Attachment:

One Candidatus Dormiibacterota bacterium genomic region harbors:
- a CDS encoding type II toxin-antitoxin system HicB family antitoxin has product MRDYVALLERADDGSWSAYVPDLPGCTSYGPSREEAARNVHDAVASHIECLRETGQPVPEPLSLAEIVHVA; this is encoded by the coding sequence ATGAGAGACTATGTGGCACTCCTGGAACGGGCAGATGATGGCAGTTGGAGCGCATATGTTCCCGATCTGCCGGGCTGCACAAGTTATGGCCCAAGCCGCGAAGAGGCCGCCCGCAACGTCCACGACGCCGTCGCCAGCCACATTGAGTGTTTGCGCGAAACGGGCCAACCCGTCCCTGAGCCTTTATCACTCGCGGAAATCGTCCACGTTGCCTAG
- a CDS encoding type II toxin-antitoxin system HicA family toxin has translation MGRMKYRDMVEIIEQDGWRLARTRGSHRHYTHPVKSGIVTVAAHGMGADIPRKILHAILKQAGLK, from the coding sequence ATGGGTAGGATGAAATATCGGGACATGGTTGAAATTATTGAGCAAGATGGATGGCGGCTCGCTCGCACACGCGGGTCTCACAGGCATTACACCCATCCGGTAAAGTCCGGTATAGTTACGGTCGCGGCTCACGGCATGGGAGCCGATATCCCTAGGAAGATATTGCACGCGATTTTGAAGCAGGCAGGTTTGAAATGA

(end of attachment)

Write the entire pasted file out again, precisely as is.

One Candidatus Dormiibacterota bacterium genomic region harbors:
- a CDS encoding type II toxin-antitoxin system HicB family antitoxin has product MRDYVALLERADDGSWSAYVPDLPGCTSYGPSREEAARNVHDAVASHIECLRETGQPVPEPLSLAEIVHVA; this is encoded by the coding sequence ATGAGAGACTATGTGGCACTCCTGGAACGGGCAGATGATGGCAGTTGGAGCGCATATGTTCCCGATCTGCCGGGCTGCACAAGTTATGGCCCAAGCCGCGAAGAGGCCGCCCGCAACGTCCACGACGCCGTCGCCAGCCACATTGAGTGTTTGCGCGAAACGGGCCAACCCGTCCCTGAGCCTTTATCACTCGCGGAAATCGTCCACGTTGCCTAG
- a CDS encoding type II toxin-antitoxin system HicA family toxin has translation MGRMKYRDMVEIIEQDGWRLARTRGSHRHYTHPVKSGIVTVAAHGMGADIPRKILHAILKQAGLK, from the coding sequence ATGGGTAGGATGAAATATCGGGACATGGTTGAAATTATTGAGCAAGATGGATGGCGGCTCGCTCGCACACGCGGGTCTCACAGGCATTACACCCATCCGGTAAAGTCCGGTATAGTTACGGTCGCGGCTCACGGCATGGGAGCCGATATCCCTAGGAAGATATTGCACGCGATTTTGAAGCAGGCAGGTTTGAAATGA